Mumbai: Dutch bank ABN Amro’s head of mergers and acquisitions (M&A) in India, Frank Hancock, has been actively involved in some of the largest deals by Indian companies over the past few years.
In 2006, ABN Amro advised the Union government on the $2.4 billion (Rs9,882 crore) privatization of the Delhi and Mumbai airports. Last year, it advised on three pathbreaking transactions involving Indian companies—Tata Steel Ltd’s $12 billion acquisition of UK-based Corus Plc., GMR Group’s $2.4 billion acquisition of a stake in Istanbul’s second airport, and wind energy equipment maker Suzlon Energy Ltd’s $1.6 billion buyout of Germany’s REpower Systems AG.
ABN Amro’s Frank Hancock
In an interview with Mint, Hancock says a possible recession in the US will prove a blessing for Indian companies this year as it will allow them to conclude transactions at lower prices. But he also warns that some overseas deals will fail because of cultural clashes and the inability of the purchaser to fully extract synergies. Edited excerpts:
Indian companies have been buying assets the past four years. Is the current US slowdown a cause for concern to them?
The total value of Indian mergers and acquisitions rose from about $25 billion in 2005 to $45 billion in 2006 and to $70 billion in 2007, before dropping to $10 billion for the first three months of 2008. Most of this was cross-border in nature, often into Europe. So, while there has been a pause in activity in the past few months, I feel thefundamental rationale for cross-border M&A will continue.
In this worsening global (economic) environment, Indian acquirers are better positioned, as competition for assets from Western companies has come down, as have prices, while private equity has just about disappeared from the market.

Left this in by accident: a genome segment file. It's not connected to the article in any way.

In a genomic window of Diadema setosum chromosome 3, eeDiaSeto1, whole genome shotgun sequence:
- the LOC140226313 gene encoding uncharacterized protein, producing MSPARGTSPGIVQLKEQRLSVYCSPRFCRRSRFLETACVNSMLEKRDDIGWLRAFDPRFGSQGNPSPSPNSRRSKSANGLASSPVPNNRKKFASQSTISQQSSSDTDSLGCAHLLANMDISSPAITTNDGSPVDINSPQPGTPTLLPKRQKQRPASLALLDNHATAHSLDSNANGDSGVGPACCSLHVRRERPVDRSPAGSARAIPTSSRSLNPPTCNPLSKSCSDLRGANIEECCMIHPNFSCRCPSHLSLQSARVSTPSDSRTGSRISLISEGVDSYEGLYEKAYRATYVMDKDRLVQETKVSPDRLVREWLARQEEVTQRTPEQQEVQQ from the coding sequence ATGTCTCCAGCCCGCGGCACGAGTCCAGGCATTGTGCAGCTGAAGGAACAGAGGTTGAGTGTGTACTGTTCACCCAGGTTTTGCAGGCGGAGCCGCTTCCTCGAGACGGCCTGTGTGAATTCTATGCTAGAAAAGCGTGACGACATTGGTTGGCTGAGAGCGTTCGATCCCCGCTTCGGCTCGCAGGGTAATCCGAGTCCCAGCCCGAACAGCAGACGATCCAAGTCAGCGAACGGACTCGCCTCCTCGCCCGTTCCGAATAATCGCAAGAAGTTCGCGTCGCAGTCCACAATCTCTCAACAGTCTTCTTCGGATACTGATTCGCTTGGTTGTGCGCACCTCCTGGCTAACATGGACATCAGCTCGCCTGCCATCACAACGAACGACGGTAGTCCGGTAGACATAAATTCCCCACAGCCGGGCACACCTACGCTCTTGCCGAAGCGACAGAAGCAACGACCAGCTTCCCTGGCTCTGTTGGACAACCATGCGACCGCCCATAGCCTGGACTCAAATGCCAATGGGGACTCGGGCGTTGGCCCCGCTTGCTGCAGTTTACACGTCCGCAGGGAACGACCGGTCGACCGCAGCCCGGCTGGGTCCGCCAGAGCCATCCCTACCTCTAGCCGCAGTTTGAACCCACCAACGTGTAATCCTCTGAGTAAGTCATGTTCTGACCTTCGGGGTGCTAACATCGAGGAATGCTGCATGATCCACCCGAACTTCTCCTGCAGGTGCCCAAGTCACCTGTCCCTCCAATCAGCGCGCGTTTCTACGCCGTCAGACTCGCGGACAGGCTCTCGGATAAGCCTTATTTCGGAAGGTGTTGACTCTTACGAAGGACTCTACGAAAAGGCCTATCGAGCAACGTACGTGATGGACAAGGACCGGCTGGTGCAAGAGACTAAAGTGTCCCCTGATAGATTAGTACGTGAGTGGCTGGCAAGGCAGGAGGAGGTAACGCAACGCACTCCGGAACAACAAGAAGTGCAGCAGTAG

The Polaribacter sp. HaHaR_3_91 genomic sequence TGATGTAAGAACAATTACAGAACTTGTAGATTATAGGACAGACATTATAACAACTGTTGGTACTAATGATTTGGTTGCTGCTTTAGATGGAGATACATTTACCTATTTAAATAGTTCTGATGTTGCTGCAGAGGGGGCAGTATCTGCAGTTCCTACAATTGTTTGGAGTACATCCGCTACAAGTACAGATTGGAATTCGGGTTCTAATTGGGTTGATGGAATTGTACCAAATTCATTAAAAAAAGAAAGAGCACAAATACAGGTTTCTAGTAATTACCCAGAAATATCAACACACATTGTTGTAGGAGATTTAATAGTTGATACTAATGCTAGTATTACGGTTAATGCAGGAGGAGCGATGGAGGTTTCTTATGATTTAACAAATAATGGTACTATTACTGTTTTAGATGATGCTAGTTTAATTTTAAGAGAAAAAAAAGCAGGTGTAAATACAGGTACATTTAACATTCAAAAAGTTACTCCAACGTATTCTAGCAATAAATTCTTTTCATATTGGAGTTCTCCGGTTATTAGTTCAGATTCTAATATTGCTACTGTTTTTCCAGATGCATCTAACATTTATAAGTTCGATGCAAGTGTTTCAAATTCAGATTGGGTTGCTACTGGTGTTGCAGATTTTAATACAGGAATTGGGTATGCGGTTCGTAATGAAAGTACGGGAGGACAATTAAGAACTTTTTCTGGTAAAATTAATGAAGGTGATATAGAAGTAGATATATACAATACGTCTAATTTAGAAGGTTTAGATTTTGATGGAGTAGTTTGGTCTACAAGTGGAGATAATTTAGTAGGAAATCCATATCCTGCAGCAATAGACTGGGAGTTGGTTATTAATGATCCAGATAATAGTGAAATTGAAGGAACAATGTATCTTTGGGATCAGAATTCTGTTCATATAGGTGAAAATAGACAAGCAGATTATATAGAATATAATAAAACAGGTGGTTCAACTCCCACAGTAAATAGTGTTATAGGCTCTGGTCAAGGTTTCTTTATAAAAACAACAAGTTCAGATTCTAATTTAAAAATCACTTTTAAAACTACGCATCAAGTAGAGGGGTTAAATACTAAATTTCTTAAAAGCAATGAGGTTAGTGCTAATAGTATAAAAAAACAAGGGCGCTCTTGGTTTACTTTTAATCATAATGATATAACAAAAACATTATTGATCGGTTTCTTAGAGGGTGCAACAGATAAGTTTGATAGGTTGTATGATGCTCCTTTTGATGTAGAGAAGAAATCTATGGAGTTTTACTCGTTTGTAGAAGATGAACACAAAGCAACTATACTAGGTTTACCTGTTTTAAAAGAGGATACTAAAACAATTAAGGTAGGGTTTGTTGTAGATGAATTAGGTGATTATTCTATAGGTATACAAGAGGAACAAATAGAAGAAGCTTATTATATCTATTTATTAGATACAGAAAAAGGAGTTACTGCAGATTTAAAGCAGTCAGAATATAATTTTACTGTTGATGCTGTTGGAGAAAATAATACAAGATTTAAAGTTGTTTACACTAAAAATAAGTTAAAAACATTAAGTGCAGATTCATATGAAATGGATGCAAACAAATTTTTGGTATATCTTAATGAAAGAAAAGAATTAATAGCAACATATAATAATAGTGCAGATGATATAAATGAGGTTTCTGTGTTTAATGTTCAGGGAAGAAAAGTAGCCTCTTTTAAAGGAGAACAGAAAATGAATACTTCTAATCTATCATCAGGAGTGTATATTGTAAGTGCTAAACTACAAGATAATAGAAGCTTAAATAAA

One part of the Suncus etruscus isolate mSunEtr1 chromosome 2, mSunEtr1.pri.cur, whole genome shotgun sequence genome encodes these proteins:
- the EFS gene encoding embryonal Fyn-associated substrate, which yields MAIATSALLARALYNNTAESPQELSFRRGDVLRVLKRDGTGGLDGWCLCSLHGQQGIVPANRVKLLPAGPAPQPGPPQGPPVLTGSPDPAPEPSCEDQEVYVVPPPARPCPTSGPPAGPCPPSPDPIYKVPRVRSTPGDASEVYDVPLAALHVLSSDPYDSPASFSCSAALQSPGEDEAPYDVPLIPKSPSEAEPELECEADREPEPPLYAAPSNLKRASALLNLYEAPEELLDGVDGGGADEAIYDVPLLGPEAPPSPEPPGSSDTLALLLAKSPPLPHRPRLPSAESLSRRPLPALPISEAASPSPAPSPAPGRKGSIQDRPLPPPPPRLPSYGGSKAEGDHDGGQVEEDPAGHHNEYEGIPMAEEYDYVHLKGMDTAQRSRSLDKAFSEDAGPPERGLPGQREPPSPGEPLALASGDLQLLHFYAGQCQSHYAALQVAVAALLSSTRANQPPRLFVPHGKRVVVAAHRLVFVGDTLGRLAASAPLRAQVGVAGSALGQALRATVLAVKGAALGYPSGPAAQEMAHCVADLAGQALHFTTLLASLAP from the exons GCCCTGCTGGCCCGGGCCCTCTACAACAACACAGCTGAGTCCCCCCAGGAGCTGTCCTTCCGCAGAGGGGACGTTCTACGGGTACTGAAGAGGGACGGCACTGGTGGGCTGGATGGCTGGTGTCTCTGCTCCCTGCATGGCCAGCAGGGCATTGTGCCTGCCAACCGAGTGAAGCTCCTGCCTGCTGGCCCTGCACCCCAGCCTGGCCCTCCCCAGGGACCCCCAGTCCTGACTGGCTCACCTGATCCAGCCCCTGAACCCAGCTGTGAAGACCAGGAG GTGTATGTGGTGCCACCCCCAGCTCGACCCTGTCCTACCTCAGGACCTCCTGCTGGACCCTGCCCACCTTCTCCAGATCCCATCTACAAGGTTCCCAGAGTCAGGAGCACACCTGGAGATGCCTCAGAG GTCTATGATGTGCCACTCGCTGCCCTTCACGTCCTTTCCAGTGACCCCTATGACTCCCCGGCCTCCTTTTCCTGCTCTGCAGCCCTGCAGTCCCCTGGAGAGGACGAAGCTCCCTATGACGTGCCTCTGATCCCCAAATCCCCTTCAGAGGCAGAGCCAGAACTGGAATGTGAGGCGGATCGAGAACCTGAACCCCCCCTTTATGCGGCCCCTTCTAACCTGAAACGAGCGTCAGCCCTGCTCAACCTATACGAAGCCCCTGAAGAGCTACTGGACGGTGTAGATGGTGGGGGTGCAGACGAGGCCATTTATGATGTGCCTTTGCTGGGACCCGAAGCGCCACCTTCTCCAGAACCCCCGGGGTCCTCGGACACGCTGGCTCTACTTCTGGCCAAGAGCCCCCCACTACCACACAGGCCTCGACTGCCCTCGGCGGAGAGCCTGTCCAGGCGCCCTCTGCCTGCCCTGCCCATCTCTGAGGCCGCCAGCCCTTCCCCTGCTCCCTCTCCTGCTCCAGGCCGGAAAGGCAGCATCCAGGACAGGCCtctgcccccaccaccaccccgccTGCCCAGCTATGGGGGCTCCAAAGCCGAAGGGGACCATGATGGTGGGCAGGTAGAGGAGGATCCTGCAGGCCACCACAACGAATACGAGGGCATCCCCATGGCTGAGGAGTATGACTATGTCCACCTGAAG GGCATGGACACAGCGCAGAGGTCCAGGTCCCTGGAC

In terms of our own business, we currently have an extremely active M&A portfolio with eight or nine live transactions, where most of the clients want to buy assets overseas.
For which sectors will Indian companies look overseas, and for what reasons?
Indian acquirers possess a comparative advantage in metals and mining, auto and auto components, telecom, technology and power (particularly to access fuels such as coal). It’s a big contrast with, say, China, where most outbound transactions have been concluded to secure access to energy.
For Indian companies, the primary reasons for acquiring abroad are labour cost arbitrage, access to markets and access to new technologies.
The major targets have been in Europe, which has now become comfortable with Indian acquirers, encouraged by the exemplary behaviour of Tata and Mittal towards their acquisitions of Corus and Arcelor, respectively. I foresee the US becoming a more important destination for Indian acquirers in future.
But some of these overseas acquisitions can fail if the buyer doesn’t take the management and employees into confidence.
You said some acquisitions may not take off. What are the reasons for this view?
The real test for any acquisition will, in my view, come only after a couple of years, as it takes that long for the synergies to work.